Past history suggests that the president can’t wait around until he gets a Congress that is willing to cooperate. After the Columbine shooting in 1999, Americans’ support for stricter gun laws jumped by 5-10pt. After a year or two, the spike had abated and appetite for stricter gun laws continued its slow decline to the minority position it held just before Newtown.
Today, the most vociferous defenders of gun rights tend to be white, rural males who oppose any regulation. But theirs was once the ardently held position of radical African Americans. Notably, in the 1960s, Black Panthers Bobby Seale and Huey Newton toted guns wherever they went to make a point: Blacks needed guns to protect themselves in a country that wasn’t quite ready to enforce civil rights.
In one remarkable incident in May 1967, as recounted in The Atlantic by UCLA law professor Adam Winkler, 24 men and six women, all armed, ascended the California capitol steps, read a proclamation about gun rights and proceeded inside — with their guns, which was legal at the time.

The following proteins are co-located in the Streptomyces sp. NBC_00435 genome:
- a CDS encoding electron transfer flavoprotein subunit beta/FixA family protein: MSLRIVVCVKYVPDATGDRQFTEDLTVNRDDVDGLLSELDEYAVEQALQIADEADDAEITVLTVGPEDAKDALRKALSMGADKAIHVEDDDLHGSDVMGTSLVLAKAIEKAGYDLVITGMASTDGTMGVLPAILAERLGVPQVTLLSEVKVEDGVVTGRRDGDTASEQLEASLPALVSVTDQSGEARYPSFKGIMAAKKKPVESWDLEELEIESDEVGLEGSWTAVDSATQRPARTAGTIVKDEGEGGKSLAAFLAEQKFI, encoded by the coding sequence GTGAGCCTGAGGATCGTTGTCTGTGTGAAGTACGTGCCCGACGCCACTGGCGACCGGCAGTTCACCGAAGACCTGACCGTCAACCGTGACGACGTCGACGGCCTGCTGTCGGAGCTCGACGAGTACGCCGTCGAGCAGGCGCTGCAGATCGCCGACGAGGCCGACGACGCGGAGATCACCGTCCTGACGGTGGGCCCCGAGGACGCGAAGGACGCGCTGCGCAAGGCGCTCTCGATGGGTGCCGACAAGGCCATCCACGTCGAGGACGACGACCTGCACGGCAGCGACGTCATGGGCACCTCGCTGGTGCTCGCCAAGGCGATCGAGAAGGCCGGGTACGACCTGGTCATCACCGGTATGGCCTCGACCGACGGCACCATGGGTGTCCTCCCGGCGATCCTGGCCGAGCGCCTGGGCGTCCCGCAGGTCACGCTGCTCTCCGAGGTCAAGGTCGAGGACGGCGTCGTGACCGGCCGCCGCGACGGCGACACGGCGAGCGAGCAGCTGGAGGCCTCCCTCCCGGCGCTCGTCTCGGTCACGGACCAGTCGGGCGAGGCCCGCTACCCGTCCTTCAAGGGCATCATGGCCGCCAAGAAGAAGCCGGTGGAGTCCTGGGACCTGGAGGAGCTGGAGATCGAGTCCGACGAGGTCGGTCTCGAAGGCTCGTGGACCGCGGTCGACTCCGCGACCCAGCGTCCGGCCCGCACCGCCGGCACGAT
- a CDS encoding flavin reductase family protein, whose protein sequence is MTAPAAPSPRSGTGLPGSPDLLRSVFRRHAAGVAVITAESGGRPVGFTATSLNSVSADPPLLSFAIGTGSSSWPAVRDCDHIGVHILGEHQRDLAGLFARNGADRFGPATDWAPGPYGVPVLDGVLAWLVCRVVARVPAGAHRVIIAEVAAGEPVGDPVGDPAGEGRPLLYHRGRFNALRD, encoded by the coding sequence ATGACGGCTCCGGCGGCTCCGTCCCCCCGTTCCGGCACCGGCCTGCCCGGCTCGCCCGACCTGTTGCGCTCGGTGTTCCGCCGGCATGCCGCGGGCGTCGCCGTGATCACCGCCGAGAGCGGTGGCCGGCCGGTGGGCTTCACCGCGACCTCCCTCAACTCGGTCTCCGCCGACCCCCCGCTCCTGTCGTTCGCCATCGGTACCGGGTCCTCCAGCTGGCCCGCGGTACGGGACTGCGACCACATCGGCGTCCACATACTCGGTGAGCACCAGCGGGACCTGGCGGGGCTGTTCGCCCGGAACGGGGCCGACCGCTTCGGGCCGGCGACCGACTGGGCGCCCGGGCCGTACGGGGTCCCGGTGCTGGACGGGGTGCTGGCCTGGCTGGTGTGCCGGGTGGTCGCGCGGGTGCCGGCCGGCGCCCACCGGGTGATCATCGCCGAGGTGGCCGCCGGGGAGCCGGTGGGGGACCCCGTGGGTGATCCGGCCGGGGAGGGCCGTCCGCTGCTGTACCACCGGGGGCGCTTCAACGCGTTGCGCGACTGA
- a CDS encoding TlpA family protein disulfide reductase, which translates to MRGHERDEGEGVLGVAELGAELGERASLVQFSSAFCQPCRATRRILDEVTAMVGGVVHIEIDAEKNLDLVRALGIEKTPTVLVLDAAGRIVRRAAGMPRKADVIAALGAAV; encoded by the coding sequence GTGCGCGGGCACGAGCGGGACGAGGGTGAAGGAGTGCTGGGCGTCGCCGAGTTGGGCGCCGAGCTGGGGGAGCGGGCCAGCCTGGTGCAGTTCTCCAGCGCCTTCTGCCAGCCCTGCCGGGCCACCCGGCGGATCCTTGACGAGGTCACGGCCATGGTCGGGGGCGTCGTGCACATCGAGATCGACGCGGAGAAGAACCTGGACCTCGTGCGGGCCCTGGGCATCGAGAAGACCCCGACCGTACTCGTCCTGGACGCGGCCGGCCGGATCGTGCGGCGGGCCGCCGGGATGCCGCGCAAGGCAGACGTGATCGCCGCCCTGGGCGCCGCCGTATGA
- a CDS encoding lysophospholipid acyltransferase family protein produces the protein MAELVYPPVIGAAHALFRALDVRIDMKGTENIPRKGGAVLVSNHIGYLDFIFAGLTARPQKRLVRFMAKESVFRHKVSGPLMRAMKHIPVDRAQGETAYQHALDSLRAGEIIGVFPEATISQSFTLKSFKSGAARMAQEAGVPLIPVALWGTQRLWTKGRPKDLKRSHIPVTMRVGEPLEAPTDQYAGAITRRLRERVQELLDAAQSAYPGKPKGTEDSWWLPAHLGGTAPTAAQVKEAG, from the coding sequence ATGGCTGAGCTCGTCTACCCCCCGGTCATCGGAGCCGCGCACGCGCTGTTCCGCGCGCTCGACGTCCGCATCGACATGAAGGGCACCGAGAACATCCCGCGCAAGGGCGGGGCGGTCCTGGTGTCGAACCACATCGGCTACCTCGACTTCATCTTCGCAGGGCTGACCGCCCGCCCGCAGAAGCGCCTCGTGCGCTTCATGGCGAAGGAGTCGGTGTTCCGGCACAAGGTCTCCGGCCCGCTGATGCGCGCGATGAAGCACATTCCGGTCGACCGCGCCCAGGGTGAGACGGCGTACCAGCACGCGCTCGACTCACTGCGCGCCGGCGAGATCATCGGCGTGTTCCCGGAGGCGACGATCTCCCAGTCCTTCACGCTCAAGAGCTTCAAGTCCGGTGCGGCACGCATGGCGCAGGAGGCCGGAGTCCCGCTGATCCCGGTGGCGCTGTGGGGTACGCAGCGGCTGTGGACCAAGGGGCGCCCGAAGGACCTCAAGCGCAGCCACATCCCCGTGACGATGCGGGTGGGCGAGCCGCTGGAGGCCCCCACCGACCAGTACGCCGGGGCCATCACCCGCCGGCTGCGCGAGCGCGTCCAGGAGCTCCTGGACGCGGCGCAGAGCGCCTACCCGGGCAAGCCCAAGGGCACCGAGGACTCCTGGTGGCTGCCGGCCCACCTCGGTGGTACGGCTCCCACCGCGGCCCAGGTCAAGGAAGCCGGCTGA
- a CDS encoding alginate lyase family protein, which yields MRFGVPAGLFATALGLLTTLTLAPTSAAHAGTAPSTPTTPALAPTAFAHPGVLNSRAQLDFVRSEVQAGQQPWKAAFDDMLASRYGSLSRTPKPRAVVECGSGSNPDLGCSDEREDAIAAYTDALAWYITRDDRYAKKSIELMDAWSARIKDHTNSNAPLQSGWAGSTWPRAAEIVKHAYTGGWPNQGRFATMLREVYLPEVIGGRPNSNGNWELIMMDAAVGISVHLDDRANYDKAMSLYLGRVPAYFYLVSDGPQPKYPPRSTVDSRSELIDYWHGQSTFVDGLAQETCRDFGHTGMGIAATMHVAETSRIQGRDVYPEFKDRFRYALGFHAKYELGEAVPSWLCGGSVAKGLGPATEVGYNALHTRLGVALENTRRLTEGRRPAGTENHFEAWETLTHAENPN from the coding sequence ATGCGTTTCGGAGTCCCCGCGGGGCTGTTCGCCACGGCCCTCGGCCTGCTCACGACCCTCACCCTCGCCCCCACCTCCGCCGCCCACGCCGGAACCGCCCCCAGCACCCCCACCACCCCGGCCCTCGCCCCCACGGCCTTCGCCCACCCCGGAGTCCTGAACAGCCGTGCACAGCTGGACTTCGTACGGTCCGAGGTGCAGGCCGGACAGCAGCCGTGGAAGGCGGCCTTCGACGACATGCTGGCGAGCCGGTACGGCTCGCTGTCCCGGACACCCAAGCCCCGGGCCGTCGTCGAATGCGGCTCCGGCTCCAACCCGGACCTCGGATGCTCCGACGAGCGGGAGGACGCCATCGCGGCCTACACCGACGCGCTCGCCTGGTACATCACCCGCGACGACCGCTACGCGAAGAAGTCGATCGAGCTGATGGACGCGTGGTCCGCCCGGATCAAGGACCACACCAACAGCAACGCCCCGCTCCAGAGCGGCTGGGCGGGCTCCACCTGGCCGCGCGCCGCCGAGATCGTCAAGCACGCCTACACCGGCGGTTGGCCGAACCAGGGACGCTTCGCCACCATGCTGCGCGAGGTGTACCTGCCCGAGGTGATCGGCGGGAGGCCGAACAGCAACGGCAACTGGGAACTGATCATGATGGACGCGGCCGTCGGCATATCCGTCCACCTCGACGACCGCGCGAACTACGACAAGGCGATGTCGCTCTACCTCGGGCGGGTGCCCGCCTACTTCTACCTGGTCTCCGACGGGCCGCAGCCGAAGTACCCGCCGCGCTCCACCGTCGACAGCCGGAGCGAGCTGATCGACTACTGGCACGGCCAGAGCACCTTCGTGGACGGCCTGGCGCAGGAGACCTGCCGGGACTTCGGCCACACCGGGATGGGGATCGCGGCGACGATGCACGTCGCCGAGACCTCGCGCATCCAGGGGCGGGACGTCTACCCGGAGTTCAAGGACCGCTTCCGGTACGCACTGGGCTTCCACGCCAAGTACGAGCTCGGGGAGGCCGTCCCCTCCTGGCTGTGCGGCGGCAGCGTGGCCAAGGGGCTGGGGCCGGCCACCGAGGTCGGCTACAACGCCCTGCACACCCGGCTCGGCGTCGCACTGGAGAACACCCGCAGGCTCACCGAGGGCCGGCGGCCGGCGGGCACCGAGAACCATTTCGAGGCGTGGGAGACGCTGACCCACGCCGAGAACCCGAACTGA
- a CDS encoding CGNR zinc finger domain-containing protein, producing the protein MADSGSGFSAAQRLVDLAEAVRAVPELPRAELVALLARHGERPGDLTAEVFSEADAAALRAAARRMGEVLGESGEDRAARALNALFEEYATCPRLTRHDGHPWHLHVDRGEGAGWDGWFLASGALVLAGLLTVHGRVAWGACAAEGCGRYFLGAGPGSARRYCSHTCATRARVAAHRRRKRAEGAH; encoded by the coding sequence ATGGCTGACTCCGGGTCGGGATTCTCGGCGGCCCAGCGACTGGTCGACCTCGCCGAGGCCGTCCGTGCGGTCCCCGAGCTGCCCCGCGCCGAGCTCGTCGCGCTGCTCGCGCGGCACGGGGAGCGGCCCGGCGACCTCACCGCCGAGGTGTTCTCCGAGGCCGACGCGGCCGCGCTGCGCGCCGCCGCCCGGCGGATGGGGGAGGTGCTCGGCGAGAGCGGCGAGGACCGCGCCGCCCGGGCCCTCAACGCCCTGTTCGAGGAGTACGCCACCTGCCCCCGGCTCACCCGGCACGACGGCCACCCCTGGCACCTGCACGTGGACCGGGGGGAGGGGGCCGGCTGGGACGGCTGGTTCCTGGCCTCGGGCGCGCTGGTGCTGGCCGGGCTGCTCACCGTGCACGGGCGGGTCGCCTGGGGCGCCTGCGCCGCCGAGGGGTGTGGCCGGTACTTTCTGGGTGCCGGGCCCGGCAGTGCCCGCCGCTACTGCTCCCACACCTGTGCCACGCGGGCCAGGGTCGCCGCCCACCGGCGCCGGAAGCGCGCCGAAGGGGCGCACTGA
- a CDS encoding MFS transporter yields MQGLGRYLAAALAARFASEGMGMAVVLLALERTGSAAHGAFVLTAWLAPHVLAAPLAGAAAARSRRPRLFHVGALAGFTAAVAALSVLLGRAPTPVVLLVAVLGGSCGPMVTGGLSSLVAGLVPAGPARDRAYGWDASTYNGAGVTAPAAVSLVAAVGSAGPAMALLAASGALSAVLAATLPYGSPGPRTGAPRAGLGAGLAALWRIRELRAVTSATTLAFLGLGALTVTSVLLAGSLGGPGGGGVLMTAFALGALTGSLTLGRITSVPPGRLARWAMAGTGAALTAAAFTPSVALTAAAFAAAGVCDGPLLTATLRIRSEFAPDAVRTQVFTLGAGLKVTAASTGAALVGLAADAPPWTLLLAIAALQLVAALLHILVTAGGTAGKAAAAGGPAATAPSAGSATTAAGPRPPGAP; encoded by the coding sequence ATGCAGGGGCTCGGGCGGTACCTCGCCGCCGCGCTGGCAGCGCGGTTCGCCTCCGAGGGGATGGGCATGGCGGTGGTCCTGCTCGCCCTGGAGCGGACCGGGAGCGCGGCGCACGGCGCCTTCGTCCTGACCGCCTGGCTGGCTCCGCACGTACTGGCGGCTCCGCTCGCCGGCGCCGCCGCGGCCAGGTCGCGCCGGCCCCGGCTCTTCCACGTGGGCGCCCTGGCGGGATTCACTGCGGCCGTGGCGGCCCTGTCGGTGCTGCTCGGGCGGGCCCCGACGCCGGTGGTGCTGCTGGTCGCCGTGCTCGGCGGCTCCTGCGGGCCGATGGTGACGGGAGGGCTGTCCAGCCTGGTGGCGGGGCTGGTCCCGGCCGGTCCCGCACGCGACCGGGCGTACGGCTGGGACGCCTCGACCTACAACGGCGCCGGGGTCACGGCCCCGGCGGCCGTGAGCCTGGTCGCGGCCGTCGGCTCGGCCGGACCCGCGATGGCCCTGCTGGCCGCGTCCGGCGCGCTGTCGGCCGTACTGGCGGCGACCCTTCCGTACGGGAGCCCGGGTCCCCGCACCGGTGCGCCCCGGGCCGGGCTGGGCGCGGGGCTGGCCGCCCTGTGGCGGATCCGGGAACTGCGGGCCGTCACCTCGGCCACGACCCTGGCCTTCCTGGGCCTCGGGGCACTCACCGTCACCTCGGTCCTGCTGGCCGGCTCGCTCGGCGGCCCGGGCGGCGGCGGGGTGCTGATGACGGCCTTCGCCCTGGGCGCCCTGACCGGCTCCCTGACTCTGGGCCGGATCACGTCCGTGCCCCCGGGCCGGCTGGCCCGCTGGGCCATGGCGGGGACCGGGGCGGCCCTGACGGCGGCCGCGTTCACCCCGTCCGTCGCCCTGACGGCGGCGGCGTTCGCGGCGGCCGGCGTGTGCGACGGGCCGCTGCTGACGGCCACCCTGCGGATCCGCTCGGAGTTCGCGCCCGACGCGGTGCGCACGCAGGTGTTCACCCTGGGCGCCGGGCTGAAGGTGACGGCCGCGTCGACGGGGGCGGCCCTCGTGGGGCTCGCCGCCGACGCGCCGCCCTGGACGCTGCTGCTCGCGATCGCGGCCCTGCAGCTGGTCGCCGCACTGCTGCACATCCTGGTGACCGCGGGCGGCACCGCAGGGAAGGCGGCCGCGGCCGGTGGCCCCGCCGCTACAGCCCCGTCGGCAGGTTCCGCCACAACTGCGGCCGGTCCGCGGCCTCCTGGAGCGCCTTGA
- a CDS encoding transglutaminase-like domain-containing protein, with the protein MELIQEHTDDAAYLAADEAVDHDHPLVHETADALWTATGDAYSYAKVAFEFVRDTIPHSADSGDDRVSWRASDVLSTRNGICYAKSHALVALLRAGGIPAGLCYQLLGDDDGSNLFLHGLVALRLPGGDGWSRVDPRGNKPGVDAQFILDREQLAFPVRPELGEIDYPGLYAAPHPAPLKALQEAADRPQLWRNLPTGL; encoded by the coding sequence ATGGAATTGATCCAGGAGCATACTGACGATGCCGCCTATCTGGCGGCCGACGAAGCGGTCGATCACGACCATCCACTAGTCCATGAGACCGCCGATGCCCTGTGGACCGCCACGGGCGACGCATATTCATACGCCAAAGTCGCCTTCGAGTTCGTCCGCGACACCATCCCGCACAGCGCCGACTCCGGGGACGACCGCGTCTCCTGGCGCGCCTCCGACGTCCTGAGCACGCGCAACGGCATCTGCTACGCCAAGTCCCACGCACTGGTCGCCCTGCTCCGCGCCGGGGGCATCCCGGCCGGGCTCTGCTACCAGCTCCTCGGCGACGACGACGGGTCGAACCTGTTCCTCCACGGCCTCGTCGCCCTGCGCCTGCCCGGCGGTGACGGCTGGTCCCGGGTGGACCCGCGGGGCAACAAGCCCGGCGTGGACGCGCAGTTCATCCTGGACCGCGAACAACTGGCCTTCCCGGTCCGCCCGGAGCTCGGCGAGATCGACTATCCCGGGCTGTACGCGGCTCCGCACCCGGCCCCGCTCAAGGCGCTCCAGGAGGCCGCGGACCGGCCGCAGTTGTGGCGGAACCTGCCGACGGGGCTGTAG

Needless to say, conservatives, including then-Gov. Ronald Reagan, were suddenly very, very interested in gun control. That afternoon, Reagan told reporters there was “no reason why on the street today a citizen should be carrying loaded weapons.”
The degree of one’s allegiance to principle apparently depends mainly on who is holding the gun.
The idea that the government can regulate or ban its way into a world where there are no tragedies, no premature deaths, is quite simply ridiculous. But that is precisely the assumption behind phrases like “if only one life is saved, it’s worth it.”